"Light Railways" appears bi-monthly and the current (summer 1999) subscription costs A$ 36 pa (for Australia) and A$ 52 pa (overseas). As well as the six magazines, this entitles members to a 25% reduction on the interesting range of books on similar topics published by the LRRSA. Some of these have already been reviewed on these pages and it is to be hoped that we receive further reviews from "Down Under".
Details of the membership of the LRRSA can be obtained from:
At this juncture, it might be useful to remind people that amongst the vast number of railway magazines published every month, there are increasing numbers of "Specials" devoted to one particular theme, often a specific steam locomotive class. German publishers seem to very good at this, notably "Eisenbahn Kurier" and particularly "Eisenbahn Journal", whose latest offering, as always beautifully printed and well-researched, is devoted to the lesser known class 42 "Kriegslok".
Why not? Here is Keith's first review (25th March 1999)
"I must confess that generally I have been disappointed by most of the railway websites I have visited: all too often the information they provide is superficial and trivial. There are of course exceptions - youre logged in on one of them now!! - and these are able to give up-to-the-minute news on steams last and latest gasps. If only we had had the Internet in the 1970s!
Very few railway websites, however, do what the web is really good at, i.e. acting as an easily accessible data bank of hard information available for research purposes. But I have just found one and it comes highly recommended, particularly for anyone interested in German locomotives and their history.
This is operated by Jens Merte out of Siegen University in Germany - and unsurprisingly is in German. This should not deter anybody. This website offers nothing less than complete lists of all German locos since 1925, the complete works lists for all German locomotive manufacturers, plus a short potted history of each one in sufficient detail to be of value and interest. One can only admire Herr Mertes industry in transferring all this data into his PC. (See below.RD)
Unlike most websites, sources are given where known. Herr Merte has, like we all do, relied heavily on the Schmeiser lists. These are not without mistakes, but due to the very nature of the web, it is now an easy process to offer corrections. The lists for the numerous smaller manufacturers, many of whom Id never heard of previously, are all on the website. The larger ones are available on a CD-ROM, which, as well as the works lists, also includes the lists of German locos since 1925, 700 pictures, information on various industrial railways in Germany and 300 railway links. The CD-ROM can be purchased from Herr Merte at DM 16 - which seems pretty good value to me.
Whether you have an interest in German locos or not, this is quite simply the best and most useful website I have yet come across and should stand as an example to others. It can only be hoped that other websites will follow in Herr Mertes footsteps and will put up in a similar fashion works lists for British, French, Bergian, Austrian, American, Japanese manufacturers etc etc. Or maybe Jens Merte can be persuaded to extend the range of his invaluable website to cover countries outside of Germany?"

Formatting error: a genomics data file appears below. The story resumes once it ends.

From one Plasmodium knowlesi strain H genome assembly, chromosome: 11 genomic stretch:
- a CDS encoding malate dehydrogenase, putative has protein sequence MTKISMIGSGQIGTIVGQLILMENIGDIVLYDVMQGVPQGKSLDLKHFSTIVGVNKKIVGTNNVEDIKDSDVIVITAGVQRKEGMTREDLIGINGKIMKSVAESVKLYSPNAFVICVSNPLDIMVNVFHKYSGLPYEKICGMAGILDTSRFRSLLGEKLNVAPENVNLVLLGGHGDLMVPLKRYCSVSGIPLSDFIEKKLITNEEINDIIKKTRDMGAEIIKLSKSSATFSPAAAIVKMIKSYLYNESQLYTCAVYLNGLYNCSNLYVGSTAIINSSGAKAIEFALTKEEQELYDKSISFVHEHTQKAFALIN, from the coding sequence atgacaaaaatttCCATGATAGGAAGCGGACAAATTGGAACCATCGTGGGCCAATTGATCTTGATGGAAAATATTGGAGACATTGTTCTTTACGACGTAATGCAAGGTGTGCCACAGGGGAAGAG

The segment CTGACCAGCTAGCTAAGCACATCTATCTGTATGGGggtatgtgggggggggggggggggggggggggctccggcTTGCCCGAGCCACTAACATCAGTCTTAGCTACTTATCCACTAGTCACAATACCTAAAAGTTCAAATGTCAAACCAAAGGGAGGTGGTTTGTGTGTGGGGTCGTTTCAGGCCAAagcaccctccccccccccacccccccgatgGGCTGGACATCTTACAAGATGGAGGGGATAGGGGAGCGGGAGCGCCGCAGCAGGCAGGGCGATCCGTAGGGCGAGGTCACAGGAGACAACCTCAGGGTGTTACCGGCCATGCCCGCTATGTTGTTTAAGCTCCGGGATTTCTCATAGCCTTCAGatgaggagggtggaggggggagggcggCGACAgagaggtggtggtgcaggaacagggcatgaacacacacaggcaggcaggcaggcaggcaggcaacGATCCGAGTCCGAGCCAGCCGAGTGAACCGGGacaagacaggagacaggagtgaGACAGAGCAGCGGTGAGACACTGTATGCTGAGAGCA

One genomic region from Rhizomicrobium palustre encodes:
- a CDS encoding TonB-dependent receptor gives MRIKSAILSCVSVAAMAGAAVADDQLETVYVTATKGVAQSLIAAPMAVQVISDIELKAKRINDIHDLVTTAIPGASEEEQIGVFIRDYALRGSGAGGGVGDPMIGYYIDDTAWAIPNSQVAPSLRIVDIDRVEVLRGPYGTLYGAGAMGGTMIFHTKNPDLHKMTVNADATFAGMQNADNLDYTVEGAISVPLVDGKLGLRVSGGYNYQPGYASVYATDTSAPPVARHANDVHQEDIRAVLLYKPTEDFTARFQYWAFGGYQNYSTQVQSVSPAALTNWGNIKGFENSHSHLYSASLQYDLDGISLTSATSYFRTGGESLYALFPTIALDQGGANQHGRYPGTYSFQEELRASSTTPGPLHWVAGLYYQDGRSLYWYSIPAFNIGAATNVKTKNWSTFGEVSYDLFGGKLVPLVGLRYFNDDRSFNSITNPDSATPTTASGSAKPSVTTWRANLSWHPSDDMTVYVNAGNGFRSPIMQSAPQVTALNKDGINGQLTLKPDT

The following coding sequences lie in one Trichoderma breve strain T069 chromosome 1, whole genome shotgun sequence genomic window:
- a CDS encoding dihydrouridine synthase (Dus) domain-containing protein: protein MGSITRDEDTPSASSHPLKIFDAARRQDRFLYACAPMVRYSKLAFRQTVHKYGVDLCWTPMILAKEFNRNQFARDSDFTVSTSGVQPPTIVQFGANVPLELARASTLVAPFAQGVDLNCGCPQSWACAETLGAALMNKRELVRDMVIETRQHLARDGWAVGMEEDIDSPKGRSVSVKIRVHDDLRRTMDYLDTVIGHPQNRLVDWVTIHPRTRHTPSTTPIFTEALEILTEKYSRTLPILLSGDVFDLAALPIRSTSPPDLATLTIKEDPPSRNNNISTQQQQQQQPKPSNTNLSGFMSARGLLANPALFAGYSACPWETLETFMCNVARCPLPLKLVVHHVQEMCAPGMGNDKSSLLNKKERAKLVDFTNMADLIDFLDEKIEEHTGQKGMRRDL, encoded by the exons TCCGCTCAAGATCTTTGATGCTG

Martin Murray adds:One correction to what Keith says, though. The website does not pretend to offer builders lists; these are available on the CD only, and then, for quite good reasons (impending publications) certain lists are not available (O&K, Henschel, Heilbronn, etc.) http://www.merte.de/eisenbahn.- note this has been changed (28th January 2000)
Currently we have mainly Keith Chester's reviews of our own Image of Rail CD-ROMs. There were too many of Keith's pictures on Tiger Steam so we got Chris Walker to review it. We hope to expand this as other products become available and are submitted. Watch this space.
This product has now been withdrawn for updating (14th November 2009).
This Windows CD-ROM claims to list some 17079 of the estimated 20600 survivors worldwide and is a monumental work. A quick browse through the records soon shows the vast extent of the coverage which is said to include some 130 countries.
Even as a computer professional I have yet to find a database which is intuitive to use and which can get me the information I require quickly and easily. This CD-ROM is, of course, no exception and I have to say that some persistence may be necessary to find particular locomotives, but much of the information included here is not readily available from any other single source including an Internet search.
There are some severe limitations in the edition I have had for review (version 1.2, an upgrade is promised shortly). On my Pentium 150 with 64 Mb of RAM which is now quite long in the tooth, installation took an unacceptably long time and until I removed the pictures on the recommendation of the author, searches took a very long time. To be fair, on my newer Windows 98 computer this was nothing like so noticeable.
The program itself is written using Visual Basic 3 which is a 16 bit program and should really have been updated to the current 32 bit Visual Basic 6 which would greatly speed it up and also ensure that the CD-ROM will run on later generations of computers.
I found the search facilities to be limited in the sense that having once done a search it is impossible to 'home in' by doing a sub search. There is no facility to use 'AND' / "OR' which would greatly improve the power of the program. Hence having searched for a particularly country you cannot look for, say, all the locomotives from a particular builder or wheel arrangement within it.
Similarly, having done a search there is no way to export the data so that you could produce a file of, say, Baldwin locomotives in India which is the kind of use I would like to put a program like this.
Error trapping is insufficient and it is all too easy to give the program indigestion by searching for an inappropriate word and, of course, with so many entries it is inevitable that there are mis-spellings and inconsistencies which may defeat a search.
To summarise, I consider that this edition reflects the fact that more time has necessarily been spent entering the data than actually ensuring that the database is sufficiently user-friendly. A little bit of time improving the front end will convert what is now more suitable for the hard-core number cruncher into a tool which would be really valuable for all students of the steam locomotive.
Available from James D. Hefner, PO Box 12491, Beaumont, TX 77726-2491, USA.
(This review is by RD and not Keith Chester!)